Change your garden layout and plantings for all species of wildlife, not just for bees. Find out about native bees, solitary bees and bubble bees in your area and how you can support them. Get advice on how to make bee hotels for solitary bees and native species.
Do some research on the native trees and shrubs that would have naturally supported bees and wildlife in your area. Add these species to your garden, perhaps replacing some of the lawns.
Adding a water feature or converting an unused swimming pool to a wildlife pool adds diversity and creates a local community in which bees can thrive.
Permaculture provides permanent cropping through multiple layers. It is ideal for bees as there is always something flowering.
Encourage local groups and authorities to plant and conserve native vegetation. Verges and parks can be made bee friendly. Encourage you friends to get involved and set a local 'Support the Bees' Group
Expanding vertically by growing more trees and shrubs provides multiple layers is which bees can feed.
Succession plantings provides both you and the bees with a continuous supply of produce. This will mean that some plants in your garden will be flowering all the time.
In the EU and some other countries it is now illegal to use, buy, sell or store any pesticides containing the three neonics (imidacloprid, thiamethoxam and clothianidin), which have been banned in the EU for gardeners. Time to get rid of old toxic chemicals in your house and garden shed.
While bees are attracted to flowers, they are few in number and short-lived. Trees and shrubs provide far greater number of flowers and that flower for a much longer period of time. Five small trees or large shrubs or can provide as much pollen and nectar as an entire acre of meadow.
Bees need to drink when they are foraging. They collect water droplets from morning dew on leaves and flowers. But later in they day they may try to drink from standing water. Many bees drown in water bowls. So fill will watering bowls with pebbles that protrude from the water surface beans for them to drink from. Place these watering points around the garden. Birds, reptiles and insects will use them as well.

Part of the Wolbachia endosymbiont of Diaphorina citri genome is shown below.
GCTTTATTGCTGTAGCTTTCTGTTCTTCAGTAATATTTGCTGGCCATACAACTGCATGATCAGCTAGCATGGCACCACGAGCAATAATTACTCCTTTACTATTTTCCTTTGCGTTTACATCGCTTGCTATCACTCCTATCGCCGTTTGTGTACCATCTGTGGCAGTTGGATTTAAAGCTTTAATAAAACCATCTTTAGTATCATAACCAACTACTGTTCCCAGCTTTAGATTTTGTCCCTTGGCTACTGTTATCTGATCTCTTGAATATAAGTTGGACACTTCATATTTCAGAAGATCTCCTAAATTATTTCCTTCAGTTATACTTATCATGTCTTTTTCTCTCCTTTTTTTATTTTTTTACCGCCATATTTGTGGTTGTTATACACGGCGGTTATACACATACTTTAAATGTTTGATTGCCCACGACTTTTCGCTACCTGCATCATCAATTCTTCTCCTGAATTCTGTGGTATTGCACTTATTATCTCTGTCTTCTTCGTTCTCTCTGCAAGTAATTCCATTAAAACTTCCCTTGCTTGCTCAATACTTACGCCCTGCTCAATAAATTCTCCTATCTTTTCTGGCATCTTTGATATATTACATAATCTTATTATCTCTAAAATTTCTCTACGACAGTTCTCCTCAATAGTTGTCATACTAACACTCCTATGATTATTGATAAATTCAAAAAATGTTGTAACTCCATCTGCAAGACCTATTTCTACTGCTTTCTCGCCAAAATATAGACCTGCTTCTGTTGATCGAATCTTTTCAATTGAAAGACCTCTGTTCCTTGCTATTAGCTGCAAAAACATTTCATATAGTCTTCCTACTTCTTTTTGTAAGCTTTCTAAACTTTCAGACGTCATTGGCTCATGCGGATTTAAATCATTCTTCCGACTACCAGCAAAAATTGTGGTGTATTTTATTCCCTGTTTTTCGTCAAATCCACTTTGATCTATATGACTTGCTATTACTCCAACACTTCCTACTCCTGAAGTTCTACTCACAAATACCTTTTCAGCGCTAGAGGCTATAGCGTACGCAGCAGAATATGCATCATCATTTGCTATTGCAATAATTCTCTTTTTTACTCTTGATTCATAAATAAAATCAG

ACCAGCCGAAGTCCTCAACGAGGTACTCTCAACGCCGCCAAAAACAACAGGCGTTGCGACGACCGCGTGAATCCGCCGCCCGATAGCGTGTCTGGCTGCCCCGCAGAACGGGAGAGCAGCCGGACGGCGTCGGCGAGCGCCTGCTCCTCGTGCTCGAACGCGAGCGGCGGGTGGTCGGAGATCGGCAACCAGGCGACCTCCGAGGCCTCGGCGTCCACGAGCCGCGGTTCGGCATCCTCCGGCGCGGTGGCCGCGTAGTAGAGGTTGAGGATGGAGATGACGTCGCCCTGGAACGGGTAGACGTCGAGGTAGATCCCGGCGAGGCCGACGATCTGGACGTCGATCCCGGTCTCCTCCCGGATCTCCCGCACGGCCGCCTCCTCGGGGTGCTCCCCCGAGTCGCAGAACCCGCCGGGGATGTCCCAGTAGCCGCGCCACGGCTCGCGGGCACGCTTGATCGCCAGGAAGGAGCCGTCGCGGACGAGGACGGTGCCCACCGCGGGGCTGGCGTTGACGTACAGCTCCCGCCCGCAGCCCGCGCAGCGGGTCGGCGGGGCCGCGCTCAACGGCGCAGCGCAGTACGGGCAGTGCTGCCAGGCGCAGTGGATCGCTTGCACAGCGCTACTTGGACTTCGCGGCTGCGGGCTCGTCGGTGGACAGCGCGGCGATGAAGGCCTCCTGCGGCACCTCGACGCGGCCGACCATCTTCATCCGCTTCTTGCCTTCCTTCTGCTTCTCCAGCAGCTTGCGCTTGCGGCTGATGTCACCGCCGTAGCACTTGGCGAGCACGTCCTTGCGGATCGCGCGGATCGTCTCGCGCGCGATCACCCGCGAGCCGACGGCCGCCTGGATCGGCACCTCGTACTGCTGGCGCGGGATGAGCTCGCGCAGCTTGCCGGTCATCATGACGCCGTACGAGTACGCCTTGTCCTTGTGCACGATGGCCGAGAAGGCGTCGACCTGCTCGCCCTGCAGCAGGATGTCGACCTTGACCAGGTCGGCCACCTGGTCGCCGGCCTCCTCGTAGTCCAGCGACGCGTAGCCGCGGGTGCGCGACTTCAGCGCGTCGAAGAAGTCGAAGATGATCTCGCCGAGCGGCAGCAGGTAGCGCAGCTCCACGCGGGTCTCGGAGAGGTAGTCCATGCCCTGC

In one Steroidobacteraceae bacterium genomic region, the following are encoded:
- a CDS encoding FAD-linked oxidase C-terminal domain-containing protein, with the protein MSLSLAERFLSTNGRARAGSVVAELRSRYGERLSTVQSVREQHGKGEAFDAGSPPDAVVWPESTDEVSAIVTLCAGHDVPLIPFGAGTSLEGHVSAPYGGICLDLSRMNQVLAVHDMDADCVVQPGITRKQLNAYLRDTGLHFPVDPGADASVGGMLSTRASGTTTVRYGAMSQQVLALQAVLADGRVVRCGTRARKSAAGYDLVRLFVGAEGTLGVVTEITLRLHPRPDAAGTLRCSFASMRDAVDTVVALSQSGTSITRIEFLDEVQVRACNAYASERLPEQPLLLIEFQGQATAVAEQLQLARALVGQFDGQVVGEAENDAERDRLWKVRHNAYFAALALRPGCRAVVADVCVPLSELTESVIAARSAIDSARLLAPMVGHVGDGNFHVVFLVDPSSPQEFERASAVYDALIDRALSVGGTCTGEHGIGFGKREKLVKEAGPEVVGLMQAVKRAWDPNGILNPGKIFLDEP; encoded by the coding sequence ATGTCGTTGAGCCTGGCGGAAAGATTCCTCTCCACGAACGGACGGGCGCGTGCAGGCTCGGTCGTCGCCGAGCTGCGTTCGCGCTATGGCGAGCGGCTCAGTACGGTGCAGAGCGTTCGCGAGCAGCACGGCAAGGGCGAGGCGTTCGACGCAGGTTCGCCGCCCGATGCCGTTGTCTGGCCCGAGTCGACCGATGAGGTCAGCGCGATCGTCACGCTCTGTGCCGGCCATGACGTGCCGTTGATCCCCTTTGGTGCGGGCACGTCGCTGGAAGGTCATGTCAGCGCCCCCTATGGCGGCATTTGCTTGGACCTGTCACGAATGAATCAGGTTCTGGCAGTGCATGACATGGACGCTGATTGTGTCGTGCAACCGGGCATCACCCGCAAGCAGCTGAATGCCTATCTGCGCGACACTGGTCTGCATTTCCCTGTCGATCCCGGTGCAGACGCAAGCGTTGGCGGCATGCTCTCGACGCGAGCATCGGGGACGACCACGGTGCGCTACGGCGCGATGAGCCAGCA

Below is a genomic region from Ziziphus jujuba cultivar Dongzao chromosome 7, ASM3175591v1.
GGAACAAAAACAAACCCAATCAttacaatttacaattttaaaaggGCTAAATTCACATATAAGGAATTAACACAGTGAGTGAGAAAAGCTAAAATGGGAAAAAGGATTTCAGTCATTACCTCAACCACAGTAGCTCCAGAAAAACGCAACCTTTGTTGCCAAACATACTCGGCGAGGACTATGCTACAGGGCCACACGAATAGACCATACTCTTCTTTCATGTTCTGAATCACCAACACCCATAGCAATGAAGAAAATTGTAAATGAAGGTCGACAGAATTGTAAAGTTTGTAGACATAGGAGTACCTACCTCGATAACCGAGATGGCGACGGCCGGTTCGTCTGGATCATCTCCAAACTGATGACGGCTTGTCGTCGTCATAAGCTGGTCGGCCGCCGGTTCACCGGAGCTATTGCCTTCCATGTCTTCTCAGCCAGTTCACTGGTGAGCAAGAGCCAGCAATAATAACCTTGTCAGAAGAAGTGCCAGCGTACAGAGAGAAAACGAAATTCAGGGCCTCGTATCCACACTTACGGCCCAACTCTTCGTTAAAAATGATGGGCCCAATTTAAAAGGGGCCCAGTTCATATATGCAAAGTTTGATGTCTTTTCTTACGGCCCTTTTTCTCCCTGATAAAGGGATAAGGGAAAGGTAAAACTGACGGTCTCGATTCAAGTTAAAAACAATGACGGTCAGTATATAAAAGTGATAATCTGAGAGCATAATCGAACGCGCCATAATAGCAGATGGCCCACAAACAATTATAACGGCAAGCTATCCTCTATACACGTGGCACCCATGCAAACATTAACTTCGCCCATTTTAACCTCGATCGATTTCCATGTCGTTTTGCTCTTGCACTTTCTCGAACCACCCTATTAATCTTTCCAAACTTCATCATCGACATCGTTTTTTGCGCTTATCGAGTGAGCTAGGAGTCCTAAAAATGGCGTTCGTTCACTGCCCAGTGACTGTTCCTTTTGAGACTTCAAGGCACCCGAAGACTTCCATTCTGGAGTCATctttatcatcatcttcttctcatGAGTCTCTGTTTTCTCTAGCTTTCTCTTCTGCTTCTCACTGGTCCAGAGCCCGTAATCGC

Honeybees collect pollen and nectar from flowers and blossoms, but not all flowers are suitable. Below are some tips to help you choose bee friendly plants.
► Bees prefer yellow, blue and purple blossoms, as well as white.
► Strike a good balance between native and exotic plants. Native plants for their drought tolerance and attractiveness to native pollinators, and exotics for their exquisite beauty, medicinal and culinary properties.
► Provide as much variety as possible. Bees like options, and so provide a smorgasbord in terms of flower shape and plant species.
► Plant your bee-loving plants together groups and in vertical layers. This make it easy for bees to make choices within the one location or area. Intersperse flowers with vegetables and herbs using companion planting principles
As well a the common flowers and ornamental shrubs, consider planting herbs vegetables, fruit and nut trees. In this way both the bees and yourself get the benefits. The list below provides some suggestions, but it is only a start. Do some research to discover the best options for your local area.